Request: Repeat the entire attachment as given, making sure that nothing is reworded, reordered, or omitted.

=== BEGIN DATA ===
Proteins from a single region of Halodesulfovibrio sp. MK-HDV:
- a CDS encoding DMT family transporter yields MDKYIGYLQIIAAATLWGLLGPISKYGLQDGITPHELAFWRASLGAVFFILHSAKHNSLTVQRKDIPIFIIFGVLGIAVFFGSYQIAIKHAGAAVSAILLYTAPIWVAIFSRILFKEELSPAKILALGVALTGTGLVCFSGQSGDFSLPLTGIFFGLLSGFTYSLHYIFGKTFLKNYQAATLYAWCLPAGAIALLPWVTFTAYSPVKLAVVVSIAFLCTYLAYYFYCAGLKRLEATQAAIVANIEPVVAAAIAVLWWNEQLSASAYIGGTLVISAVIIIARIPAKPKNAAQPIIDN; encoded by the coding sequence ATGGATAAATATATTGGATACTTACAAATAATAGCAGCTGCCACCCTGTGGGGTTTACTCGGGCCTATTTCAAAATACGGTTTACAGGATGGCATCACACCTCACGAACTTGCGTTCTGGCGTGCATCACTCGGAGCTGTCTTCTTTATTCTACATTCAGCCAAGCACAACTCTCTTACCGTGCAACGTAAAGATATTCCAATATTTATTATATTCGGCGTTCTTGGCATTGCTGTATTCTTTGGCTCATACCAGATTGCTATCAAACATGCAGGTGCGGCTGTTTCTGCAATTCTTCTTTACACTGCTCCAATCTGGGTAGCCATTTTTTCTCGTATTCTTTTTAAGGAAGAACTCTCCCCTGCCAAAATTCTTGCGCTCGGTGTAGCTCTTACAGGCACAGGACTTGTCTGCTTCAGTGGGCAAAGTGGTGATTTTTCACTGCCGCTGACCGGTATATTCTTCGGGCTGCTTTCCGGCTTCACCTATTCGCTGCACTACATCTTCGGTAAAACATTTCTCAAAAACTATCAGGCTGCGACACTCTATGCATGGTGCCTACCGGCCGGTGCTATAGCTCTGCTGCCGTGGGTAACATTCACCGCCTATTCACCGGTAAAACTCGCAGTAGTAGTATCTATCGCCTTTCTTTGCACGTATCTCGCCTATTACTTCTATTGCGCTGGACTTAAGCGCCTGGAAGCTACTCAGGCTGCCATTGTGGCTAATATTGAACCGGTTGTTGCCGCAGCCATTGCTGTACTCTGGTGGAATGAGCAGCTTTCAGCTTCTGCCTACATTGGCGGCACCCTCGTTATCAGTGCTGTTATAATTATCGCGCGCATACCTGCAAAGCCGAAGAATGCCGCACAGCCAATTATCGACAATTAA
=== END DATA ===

Proteins from a single region of Halodesulfovibrio sp. MK-HDV:
- a CDS encoding DMT family transporter yields MDKYIGYLQIIAAATLWGLLGPISKYGLQDGITPHELAFWRASLGAVFFILHSAKHNSLTVQRKDIPIFIIFGVLGIAVFFGSYQIAIKHAGAAVSAILLYTAPIWVAIFSRILFKEELSPAKILALGVALTGTGLVCFSGQSGDFSLPLTGIFFGLLSGFTYSLHYIFGKTFLKNYQAATLYAWCLPAGAIALLPWVTFTAYSPVKLAVVVSIAFLCTYLAYYFYCAGLKRLEATQAAIVANIEPVVAAAIAVLWWNEQLSASAYIGGTLVISAVIIIARIPAKPKNAAQPIIDN; encoded by the coding sequence ATGGATAAATATATTGGATACTTACAAATAATAGCAGCTGCCACCCTGTGGGGTTTACTCGGGCCTATTTCAAAATACGGTTTACAGGATGGCATCACACCTCACGAACTTGCGTTCTGGCGTGCATCACTCGGAGCTGTCTTCTTTATTCTACATTCAGCCAAGCACAACTCTCTTACCGTGCAACGTAAAGATATTCCAATATTTATTATATTCGGCGTTCTTGGCATTGCTGTATTCTTTGGCTCATACCAGATTGCTATCAAACATGCAGGTGCGGCTGTTTCTGCAATTCTTCTTTACACTGCTCCAATCTGGGTAGCCATTTTTTCTCGTATTCTTTTTAAGGAAGAACTCTCCCCTGCCAAAATTCTTGCGCTCGGTGTAGCTCTTACAGGCACAGGACTTGTCTGCTTCAGTGGGCAAAGTGGTGATTTTTCACTGCCGCTGACCGGTATATTCTTCGGGCTGCTTTCCGGCTTCACCTATTCGCTGCACTACATCTTCGGTAAAACATTTCTCAAAAACTATCAGGCTGCGACACTCTATGCATGGTGCCTACCGGCCGGTGCTATAGCTCTGCTGCCGTGGGTAACATTCACCGCCTATTCACCGGTAAAACTCGCAGTAGTAGTATCTATCGCCTTTCTTTGCACGTATCTCGCCTATTACTTCTATTGCGCTGGACTTAAGCGCCTGGAAGCTACTCAGGCTGCCATTGTGGCTAATATTGAACCGGTTGTTGCCGCAGCCATTGCTGTACTCTGGTGGAATGAGCAGCTTTCAGCTTCTGCCTACATTGGCGGCACCCTCGTTATCAGTGCTGTTATAATTATCGCGCGCATACCTGCAAAGCCGAAGAATGCCGCACAGCCAATTATCGACAATTAA